Twitchy. Elusive. Silky and smooth.
These are just a few of the words Indiana football players are using to describe grad transfer receiver D.J. Matthews.
“D.J.’s great. I love that guy. He’s been phenomenal thus far,” said Jack Tuttle, IU’s lone scholarship quarterback throwing passes this spring. “The kid’s super quick, can jump, has it all. I’m just so thankful he’s here and we’re all glad to have him.”
There are high hopes for Matthews, the former U.S. Army All-America recruit and transfer from Florida State. With slot receiver Whop Philyor bound for the NFL Draft, the Hoosier passing attack will need a new weapon in the slot.
Matthews has all the talent in the world, which is why he was considered a four-star prospect out of high school in Jacksonville, Fla., with scholarship offers from nearly every top program in the country. The production just wasn’t quite there in three seasons at FSU, topping out with 36 receptions for 355 yards in 2019. He opted out of the 2020 season as a senior.
When IU reached out, Matthews saw the Hoosier program, which had Michael Penix Jr. tossing upwards of 50 passes in a game, and he favored the opportunity. All indications are that he’s embracing that opportunity in spring ball.
This year, IU’s coaches came up with the idea of honoring practice players of the day, each day, one for offense and one for defense. Matthews, along with fellow grad transfer Ryder Anderson, a defensive end, won the very first set of spring practice awards.
IU receivers coach Grant Heard, known for coaching hard, will often say things like his younger receivers “don’t know their left foot from their right.” They can get lost, and Heard will let them know they are straying. But that hasn’t been the case with Matthews this spring.
“He’s not a freshman. He’s played a lot,” Heard said. “For being Day 1, and the attention to detail that he had on stuff that he’d never done with us before, was pretty impressive. So that just showed me a lot, that it was important to him, and that he really does want to be great.
“Did he make mistakes? He did. But for a first day, to make as few mistakes as he had, and all the stuff I’m asking him to do, he did an awesome job that day.”
If Matthews can maintain that level of performance, it bodes well for IU’s passing attack in 2021. On the outside, Penix will have two experienced targets, starting with 6-foot-2, 210-pound senior Ty Fryfogle, the Big Ten’s reigning receiver of the year. Along with Fryfogle’s proven ability to win 50-50 balls, Heard hopes a 6-4, 212-pound sophomore, Miles Marshall, will take the next step in being a more physical receiver at the point of attack.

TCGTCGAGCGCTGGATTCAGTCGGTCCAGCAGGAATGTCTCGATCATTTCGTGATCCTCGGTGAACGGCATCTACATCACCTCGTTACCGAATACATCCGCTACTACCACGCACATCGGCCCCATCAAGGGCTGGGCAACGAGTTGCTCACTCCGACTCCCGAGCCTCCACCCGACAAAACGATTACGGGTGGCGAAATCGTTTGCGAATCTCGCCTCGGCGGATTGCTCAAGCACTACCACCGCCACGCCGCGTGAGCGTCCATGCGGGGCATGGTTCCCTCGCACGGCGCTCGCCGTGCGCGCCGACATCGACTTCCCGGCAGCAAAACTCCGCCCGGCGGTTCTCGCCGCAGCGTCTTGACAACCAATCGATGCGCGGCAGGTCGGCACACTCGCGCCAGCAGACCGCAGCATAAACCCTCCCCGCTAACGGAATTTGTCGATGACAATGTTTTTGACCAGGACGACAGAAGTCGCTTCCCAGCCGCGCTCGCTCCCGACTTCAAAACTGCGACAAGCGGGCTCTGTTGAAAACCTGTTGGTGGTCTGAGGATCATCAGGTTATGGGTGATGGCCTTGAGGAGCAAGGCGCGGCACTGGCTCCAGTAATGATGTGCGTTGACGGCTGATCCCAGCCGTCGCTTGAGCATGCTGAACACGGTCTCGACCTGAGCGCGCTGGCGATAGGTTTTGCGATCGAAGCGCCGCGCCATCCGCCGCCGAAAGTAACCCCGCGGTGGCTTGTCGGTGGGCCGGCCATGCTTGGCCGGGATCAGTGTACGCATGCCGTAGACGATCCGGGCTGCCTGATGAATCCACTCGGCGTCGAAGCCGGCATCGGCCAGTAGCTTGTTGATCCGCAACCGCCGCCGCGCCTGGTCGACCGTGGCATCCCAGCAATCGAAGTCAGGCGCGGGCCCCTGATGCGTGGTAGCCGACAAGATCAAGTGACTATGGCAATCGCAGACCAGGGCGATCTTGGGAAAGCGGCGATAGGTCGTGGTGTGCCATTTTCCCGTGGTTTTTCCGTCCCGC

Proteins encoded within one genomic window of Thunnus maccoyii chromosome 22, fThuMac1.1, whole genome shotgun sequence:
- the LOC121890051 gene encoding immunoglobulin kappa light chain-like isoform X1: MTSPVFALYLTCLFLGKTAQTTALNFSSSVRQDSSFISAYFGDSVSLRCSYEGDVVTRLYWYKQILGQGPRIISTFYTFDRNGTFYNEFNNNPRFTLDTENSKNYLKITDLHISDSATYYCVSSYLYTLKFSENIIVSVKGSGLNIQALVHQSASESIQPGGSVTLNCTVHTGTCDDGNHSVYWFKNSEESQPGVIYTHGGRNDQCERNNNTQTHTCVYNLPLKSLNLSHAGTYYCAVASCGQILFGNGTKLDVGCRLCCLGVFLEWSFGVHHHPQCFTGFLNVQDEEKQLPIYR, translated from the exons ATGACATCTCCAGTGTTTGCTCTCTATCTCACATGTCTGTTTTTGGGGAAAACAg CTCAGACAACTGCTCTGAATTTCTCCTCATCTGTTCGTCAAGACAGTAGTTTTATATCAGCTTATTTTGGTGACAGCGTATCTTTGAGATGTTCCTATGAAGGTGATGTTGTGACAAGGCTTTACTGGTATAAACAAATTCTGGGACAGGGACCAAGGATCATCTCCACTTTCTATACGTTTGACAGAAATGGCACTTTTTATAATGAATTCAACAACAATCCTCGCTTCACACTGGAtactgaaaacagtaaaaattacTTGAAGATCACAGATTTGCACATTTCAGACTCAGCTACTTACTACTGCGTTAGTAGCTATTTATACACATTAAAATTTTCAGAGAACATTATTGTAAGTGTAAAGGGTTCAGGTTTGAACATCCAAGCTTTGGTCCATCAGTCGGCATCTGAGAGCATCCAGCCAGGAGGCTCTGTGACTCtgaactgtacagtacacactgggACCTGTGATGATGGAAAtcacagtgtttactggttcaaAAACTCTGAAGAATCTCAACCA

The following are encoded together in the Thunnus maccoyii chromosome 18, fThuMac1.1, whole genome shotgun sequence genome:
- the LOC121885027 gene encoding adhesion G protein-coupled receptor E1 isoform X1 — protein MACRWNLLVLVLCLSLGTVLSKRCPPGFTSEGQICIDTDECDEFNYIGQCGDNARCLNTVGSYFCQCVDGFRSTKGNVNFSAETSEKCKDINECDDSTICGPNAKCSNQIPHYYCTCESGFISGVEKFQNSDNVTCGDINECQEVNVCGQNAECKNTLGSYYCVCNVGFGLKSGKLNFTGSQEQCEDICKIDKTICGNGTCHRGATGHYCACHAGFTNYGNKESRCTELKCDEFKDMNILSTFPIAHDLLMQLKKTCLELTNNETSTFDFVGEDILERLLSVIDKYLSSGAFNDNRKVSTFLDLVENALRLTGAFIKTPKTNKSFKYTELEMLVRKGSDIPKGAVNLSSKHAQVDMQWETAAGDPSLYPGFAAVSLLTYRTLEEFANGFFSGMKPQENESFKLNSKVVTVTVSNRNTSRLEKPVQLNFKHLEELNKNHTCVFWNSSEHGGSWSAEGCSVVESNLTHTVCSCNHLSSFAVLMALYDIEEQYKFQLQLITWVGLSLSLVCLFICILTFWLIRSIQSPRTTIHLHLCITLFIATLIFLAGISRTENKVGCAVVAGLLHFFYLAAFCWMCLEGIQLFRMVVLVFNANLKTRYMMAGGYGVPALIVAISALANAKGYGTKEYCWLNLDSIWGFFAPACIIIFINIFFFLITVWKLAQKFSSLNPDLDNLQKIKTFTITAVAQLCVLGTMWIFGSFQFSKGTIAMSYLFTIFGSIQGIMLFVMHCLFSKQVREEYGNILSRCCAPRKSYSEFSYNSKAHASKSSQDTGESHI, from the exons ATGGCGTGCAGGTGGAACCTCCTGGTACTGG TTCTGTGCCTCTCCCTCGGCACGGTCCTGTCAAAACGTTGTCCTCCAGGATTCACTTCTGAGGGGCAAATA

So the Hoosiers just have to find an inside receiver who can make up for some of the playmaking in space that has been Philyor’s bailiwick. Matthews, a 5-7, 153-pound senior, fits that mold.
“He’s a great route-runner, very elusive, very silky, very smooth in his routes,” Marshall said. “He adds a lot of explosiveness to the room.”
Matthews also adds a bridge. As IU coach Tom Allen mentioned when the Hoosiers signed the grad transfer receiver, there is experience at the top of the depth chart. Penix has more than a few experienced options now in Fryfogle, Marshall, and tight end Peyton Hendershot. But there is a younger crop of receivers still in progress.
Any number of freshmen, namely Javon Swinton, Da’Shaun Brown, David Baker, and Jordyn Williams, could emerge as a reliable target. Jacolby Hewitt, a sophomore, made some impressive catches in 2020. Heard even mentioned a walk-on, Bedford native McCall Ray, as someone who has transformed this spring and could eventually push for playing time.
But Matthews, in his last collegiate season, keeps Heard from having to rely on a younger player before they are ready. Matthews also adds to the competition in practice, even with the Hoosiers’ defensive backs.
Junior corner Reese Taylor has had a chance to match up with Matthews a few times this spring, and he has more than a few adjectives to tag him with.
“He’s a real twitchy guy, real quick off the line of scrimmage. If your eyes ain’t right, he’s going to get you,” Taylor said. “At the same time, he’s a twitch guy. He’s a real fast and electric guy, elusive. You have to make sure you come out with your A-game every time you guard him.”
So far, it seems Matthews has brought his A-game to spring practice, embracing his opportunity at IU.
Before camp even started, it seemed, Matthews understood what was in front of him.
“For Coach Allen to reach out to a guy who’s already graduated, who has already played and already had experience, and give me another opportunity to come to another program, a dominant, uprising program,” Matthews said, “that’s just something I feel like I couldn’t pass up that opportunity.”
(photo courtesy of IU Athletics)